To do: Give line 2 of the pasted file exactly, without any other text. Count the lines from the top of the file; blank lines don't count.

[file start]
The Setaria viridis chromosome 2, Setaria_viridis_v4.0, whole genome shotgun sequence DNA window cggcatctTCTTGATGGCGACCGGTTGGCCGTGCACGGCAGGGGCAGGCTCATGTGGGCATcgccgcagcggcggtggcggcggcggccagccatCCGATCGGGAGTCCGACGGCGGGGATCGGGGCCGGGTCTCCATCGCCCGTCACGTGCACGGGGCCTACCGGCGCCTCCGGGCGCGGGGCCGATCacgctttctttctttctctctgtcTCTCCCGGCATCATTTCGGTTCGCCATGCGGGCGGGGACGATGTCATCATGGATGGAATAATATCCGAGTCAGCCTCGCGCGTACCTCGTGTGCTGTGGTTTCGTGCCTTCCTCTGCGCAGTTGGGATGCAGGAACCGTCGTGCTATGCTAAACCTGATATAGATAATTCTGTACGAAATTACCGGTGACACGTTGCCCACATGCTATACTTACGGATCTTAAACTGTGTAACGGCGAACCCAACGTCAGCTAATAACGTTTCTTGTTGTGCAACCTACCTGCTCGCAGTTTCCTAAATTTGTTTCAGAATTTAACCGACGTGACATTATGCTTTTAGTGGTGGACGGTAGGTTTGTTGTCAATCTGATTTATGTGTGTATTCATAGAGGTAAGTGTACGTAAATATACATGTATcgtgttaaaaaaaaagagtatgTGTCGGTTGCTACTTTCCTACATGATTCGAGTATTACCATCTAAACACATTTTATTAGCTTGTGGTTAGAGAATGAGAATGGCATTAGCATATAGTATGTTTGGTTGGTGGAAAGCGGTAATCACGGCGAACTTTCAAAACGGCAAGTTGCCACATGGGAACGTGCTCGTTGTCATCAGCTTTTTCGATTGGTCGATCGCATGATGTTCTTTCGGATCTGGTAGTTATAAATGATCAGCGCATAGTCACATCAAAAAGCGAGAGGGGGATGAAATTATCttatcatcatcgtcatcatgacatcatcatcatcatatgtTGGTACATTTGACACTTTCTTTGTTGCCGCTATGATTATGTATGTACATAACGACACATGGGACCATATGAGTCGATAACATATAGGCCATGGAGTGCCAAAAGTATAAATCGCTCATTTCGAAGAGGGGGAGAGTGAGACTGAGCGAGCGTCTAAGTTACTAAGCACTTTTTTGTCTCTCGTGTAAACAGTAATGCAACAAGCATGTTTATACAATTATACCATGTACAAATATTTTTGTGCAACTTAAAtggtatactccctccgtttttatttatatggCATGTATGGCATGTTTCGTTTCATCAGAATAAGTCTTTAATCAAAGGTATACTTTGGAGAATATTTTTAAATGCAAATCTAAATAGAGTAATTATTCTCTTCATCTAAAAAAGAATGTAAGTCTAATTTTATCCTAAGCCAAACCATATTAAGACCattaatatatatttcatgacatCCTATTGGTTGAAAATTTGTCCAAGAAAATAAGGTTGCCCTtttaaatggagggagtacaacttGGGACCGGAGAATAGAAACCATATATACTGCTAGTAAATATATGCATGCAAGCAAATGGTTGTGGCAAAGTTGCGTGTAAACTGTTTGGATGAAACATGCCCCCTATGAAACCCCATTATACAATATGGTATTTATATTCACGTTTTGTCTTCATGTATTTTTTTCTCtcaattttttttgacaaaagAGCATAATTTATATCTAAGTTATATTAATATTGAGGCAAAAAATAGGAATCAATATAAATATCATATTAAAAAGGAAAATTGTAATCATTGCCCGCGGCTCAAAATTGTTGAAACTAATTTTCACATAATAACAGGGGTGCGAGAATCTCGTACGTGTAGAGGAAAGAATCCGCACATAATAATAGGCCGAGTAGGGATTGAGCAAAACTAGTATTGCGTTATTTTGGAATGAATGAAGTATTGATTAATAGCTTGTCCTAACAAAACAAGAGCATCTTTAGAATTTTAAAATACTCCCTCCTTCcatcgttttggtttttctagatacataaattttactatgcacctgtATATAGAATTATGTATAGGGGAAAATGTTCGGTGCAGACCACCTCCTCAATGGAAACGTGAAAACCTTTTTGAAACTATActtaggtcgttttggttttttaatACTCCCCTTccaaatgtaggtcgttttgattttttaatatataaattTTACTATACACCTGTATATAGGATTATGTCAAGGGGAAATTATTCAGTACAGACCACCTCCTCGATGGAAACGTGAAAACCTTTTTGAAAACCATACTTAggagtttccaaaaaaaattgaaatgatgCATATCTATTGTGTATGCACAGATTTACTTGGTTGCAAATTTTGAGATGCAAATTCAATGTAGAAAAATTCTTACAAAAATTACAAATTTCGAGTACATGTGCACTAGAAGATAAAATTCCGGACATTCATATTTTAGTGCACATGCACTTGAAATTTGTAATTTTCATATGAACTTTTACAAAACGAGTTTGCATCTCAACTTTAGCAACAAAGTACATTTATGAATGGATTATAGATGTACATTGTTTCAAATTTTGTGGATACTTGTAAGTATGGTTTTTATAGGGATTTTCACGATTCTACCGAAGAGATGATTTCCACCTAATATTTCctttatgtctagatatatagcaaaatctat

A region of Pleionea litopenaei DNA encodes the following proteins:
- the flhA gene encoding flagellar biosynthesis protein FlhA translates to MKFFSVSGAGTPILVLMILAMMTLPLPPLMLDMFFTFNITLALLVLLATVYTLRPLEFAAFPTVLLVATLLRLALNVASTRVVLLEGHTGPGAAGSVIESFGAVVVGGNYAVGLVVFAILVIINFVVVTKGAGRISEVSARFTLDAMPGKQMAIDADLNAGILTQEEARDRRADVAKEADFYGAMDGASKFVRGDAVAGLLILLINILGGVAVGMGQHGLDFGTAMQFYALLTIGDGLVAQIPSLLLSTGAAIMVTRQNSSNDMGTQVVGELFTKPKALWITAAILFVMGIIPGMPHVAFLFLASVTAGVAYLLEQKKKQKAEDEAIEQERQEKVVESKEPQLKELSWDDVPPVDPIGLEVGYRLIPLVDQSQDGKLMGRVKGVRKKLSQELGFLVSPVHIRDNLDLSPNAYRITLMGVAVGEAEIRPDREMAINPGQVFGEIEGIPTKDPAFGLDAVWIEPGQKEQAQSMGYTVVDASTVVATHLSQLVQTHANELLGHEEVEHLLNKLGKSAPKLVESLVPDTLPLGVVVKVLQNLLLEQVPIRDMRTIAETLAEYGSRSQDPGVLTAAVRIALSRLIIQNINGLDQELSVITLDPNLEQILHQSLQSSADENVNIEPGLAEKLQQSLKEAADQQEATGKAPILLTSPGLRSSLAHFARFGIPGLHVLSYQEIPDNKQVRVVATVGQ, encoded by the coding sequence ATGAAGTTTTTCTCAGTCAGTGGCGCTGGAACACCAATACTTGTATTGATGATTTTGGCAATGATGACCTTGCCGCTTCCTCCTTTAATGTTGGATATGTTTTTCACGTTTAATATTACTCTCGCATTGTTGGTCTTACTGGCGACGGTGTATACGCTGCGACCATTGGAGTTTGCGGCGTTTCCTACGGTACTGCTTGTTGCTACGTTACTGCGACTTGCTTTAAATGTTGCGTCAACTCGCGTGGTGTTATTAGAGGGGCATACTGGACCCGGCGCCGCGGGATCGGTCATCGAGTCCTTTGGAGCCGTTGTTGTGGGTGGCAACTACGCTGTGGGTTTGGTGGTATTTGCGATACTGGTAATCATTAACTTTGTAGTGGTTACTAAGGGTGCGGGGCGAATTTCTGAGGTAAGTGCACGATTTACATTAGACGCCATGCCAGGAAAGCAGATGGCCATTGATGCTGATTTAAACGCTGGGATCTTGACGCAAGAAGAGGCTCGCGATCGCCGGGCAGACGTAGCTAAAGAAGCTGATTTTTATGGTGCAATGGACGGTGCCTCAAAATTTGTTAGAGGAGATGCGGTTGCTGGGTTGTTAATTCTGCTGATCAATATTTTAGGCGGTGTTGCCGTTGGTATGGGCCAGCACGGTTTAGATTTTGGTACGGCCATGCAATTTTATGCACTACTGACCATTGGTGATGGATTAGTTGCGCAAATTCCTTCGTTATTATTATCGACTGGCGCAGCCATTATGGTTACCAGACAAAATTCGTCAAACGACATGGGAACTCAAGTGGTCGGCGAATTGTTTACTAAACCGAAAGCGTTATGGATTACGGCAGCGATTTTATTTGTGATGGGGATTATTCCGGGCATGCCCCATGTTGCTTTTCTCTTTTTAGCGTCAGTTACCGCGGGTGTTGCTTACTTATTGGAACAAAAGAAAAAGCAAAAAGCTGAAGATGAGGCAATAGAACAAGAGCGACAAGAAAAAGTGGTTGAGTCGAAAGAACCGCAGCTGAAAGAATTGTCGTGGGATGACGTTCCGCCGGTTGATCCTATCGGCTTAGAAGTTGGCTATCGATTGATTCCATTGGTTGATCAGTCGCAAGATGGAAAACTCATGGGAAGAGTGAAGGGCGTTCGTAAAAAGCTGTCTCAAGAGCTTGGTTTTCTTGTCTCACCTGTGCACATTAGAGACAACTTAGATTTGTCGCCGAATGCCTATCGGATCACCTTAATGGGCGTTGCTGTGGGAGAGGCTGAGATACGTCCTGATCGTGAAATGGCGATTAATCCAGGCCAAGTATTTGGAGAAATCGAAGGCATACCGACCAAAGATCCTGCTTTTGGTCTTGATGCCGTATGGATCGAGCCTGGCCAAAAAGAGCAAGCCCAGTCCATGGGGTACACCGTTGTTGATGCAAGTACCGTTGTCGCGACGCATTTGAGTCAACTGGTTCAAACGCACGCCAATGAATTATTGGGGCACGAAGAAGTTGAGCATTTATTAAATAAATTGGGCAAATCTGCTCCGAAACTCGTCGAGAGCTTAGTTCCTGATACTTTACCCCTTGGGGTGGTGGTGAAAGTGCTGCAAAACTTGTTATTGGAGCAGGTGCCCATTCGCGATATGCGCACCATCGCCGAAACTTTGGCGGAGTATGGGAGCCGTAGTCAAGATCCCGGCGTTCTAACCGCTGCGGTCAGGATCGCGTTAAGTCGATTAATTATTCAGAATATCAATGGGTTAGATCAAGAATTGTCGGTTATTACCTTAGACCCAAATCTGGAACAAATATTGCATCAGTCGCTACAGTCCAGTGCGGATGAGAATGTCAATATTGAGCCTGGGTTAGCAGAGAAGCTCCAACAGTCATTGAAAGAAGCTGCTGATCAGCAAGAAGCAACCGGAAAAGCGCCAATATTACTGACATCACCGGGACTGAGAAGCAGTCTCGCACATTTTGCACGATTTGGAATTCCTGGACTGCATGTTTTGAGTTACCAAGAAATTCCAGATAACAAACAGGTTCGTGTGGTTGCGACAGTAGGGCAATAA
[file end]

A region of Pleionea litopenaei DNA encodes the following proteins: